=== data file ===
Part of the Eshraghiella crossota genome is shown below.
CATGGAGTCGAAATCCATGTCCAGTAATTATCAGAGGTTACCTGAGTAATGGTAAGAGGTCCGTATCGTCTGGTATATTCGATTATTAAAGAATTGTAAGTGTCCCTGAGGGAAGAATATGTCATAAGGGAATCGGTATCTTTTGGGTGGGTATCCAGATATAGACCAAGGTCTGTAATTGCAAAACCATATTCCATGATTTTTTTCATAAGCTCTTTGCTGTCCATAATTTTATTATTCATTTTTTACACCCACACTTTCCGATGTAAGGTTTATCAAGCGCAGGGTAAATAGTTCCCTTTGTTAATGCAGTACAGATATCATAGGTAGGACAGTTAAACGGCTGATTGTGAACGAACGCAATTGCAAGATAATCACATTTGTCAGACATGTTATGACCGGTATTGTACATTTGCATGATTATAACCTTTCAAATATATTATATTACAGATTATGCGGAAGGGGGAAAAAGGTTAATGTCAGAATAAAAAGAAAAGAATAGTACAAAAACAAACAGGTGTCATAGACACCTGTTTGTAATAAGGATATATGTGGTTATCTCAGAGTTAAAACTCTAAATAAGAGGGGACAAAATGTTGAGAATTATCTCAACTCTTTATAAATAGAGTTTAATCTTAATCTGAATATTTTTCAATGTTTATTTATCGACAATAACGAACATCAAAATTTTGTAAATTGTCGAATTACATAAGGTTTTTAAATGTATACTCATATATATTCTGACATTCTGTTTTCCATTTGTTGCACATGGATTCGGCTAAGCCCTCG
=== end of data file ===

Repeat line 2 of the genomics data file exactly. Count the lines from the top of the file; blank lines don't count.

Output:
CATGGAGTCGAAATCCATGTCCAGTAATTATCAGAGGTTACCTGAGTAATGGTAAGAGGTCCGTATCGTCTGGTATATTCGATTATTAAAGAATTGTAAGTGTCCCTGAGGGAAGAATATGTCATAAGGGAATCGGTATCTTTTGGGTGGGTATCCAGATATAGACCAAGGTCTGTAATTGCAAAACCATATTCCATGATTTTTTTCATAAGCTCTTTGCTGTCCATAATTTTATTATTCATTTTTTACACCCACACTTTCCGATGTAAGGTTTATCAAGCGCAGGGTAAATAGTTCCCTTTGTTAATGCAGTACAGATATCATAGGTAGGACAGTTAAACGGCTGATTGTGAACGAACGCAATTGCAAGATAATCACATTTGTCAGACATGTTATGACCGGTATTGTACATTTGCATGATTATAACCTTTCAAATATATTATATTACAGATTATGCGGAAGGGGGAAAAAGGTTAATGTCAGAATAAAAAGAAAAGAATAGTACAAAAACAAACAGGTGTCATAGACACCTGTTTGTAATAAGGATATATGTGGTTATCTCAGAGTTAAAACTCTAAATAAGAGGGGACAAAATGTTGAGAATTATCTCAACTCTTTATAAATAGAGTTTAATCTTAATCTGAATATTTTTCAATGTTTATTTATCGACAATAACGAACATCAAAATTTTGTAAATTGTCGAATTACATAAGGTTTTTAAATGTATACTCATATATATTCTGACATTCTGTTTTCCATTTGTTGCACATGGATTCGGCTAAGCCCTCG